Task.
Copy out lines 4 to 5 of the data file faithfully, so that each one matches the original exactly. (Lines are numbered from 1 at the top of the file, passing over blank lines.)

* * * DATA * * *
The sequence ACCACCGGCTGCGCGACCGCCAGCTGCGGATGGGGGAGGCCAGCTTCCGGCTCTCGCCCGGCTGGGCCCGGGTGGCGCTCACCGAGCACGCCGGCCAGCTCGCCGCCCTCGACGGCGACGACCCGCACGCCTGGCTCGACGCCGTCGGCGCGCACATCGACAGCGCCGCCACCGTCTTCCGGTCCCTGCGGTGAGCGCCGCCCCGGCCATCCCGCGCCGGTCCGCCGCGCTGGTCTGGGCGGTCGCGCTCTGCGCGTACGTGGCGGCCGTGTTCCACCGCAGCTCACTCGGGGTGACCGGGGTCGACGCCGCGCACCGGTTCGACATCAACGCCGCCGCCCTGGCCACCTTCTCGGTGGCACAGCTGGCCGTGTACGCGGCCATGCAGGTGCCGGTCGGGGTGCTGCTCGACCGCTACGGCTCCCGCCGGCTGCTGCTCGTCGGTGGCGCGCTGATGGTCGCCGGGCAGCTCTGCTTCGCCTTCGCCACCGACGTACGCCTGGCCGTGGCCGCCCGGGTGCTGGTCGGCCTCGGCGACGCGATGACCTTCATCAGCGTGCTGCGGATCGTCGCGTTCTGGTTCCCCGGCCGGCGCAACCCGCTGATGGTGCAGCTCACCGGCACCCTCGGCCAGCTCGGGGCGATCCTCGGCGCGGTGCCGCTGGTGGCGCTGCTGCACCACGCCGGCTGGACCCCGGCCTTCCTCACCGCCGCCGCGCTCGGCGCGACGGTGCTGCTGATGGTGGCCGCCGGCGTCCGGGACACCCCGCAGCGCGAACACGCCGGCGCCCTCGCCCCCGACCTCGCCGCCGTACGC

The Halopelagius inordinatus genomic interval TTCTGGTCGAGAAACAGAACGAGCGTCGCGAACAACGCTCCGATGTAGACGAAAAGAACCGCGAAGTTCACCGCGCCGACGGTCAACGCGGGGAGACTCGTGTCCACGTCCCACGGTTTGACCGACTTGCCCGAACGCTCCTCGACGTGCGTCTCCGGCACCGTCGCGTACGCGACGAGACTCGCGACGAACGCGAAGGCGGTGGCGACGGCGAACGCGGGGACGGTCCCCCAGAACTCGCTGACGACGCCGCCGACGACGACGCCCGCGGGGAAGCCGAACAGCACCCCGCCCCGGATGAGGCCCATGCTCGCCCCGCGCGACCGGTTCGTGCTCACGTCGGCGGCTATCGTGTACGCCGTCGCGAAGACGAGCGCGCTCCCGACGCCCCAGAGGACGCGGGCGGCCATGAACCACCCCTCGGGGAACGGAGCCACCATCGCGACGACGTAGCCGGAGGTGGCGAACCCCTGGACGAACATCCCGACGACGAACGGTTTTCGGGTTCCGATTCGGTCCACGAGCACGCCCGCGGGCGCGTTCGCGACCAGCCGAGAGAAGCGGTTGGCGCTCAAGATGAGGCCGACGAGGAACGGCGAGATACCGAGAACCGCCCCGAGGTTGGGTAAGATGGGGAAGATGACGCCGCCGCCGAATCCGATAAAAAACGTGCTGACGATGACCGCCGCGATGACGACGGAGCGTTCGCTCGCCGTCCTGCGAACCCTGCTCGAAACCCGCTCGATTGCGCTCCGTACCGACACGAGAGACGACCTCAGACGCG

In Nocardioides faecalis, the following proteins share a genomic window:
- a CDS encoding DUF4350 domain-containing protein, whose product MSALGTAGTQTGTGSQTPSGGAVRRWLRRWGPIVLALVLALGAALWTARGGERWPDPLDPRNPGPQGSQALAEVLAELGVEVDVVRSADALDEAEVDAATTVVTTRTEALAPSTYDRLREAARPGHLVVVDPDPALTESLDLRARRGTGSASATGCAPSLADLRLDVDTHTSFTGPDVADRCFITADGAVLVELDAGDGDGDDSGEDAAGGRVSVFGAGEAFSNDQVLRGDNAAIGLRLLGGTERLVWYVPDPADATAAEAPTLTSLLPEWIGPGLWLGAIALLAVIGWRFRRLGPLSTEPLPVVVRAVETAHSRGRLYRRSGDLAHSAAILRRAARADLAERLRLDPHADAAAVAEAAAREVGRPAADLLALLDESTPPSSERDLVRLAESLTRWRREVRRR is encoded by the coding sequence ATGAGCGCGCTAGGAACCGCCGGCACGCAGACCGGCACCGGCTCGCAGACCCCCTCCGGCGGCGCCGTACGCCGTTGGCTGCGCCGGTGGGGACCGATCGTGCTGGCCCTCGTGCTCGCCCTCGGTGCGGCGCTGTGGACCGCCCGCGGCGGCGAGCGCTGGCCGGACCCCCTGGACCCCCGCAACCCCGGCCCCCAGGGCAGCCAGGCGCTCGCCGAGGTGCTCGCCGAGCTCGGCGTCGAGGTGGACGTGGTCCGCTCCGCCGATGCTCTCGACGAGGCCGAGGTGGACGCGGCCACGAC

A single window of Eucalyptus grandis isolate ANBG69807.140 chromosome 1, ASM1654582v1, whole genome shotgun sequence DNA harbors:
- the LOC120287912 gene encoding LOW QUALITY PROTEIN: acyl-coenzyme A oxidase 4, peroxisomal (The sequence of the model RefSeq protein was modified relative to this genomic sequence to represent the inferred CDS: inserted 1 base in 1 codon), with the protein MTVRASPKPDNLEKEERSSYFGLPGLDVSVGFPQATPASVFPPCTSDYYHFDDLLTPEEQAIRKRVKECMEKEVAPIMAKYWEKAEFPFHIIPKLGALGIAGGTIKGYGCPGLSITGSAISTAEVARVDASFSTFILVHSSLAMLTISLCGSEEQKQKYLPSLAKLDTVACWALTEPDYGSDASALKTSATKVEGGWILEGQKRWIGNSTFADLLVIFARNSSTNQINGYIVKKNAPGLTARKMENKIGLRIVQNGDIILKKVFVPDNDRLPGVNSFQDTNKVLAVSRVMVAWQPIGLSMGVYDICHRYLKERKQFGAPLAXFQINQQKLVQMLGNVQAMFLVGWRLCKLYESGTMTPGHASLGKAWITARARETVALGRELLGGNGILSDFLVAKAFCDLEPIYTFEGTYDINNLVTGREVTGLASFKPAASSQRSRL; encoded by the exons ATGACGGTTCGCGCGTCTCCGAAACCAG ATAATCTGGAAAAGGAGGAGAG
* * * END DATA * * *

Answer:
- a CDS encoding DUF4350 domain-containing protein, whose product MSALGTAGTQTGTGSQTPSGGAVRRWLRRWGPIVLALVLALGAALWTARGGERWPDPLDPRNPGPQGSQALAEVLAELGVEVDVVRSADALDEAEVDAATTVVTTRTEALAPSTYDRLREAARPGHLVVVDPDPALTESLDLRARRGTGSASATGCAPSLADLRLDVDTHTSFTGPDVADRCFITADGAVLVELDAGDGDGDDSGEDAAGGRVSVFGAGEAFSNDQVLRGDNAAIGLRLLGGTERLVWYVPDPADATAAEAPTLTSLLPEWIGPGLWLGAIALLAVIGWRFRRLGPLSTEPLPVVVRAVETAHSRGRLYRRSGDLAHSAAILRRAARADLAERLRLDPHADAAAVAEAAAREVGRPAADLLALLDESTPPSSERDLVRLAESLTRWRREVRRR is encoded by the coding sequence ATGAGCGCGCTAGGAACCGCCGGCACGCAGACCGGCACCGGCTCGCAGACCCCCTCCGGCGGCGCCGTACGCCGTTGGCTGCGCCGGTGGGGACCGATCGTGCTGGCCCTCGTGCTCGCCCTCGGTGCGGCGCTGTGGACCGCCCGCGGCGGCGAGCGCTGGCCGGACCCCCTGGACCCCCGCAACCCCGGCCCCCAGGGCAGCCAGGCGCTCGCCGAGGTGCTCGCCGAGCTCGGCGTCGAGGTGGACGTGGTCCGCTCCGCCGATGCTCTCGACGAGGCCGAGGTGGACGCGGCCACGAC

A single window of Eucalyptus grandis isolate ANBG69807.140 chromosome 1, ASM1654582v1, whole genome shotgun sequence DNA harbors: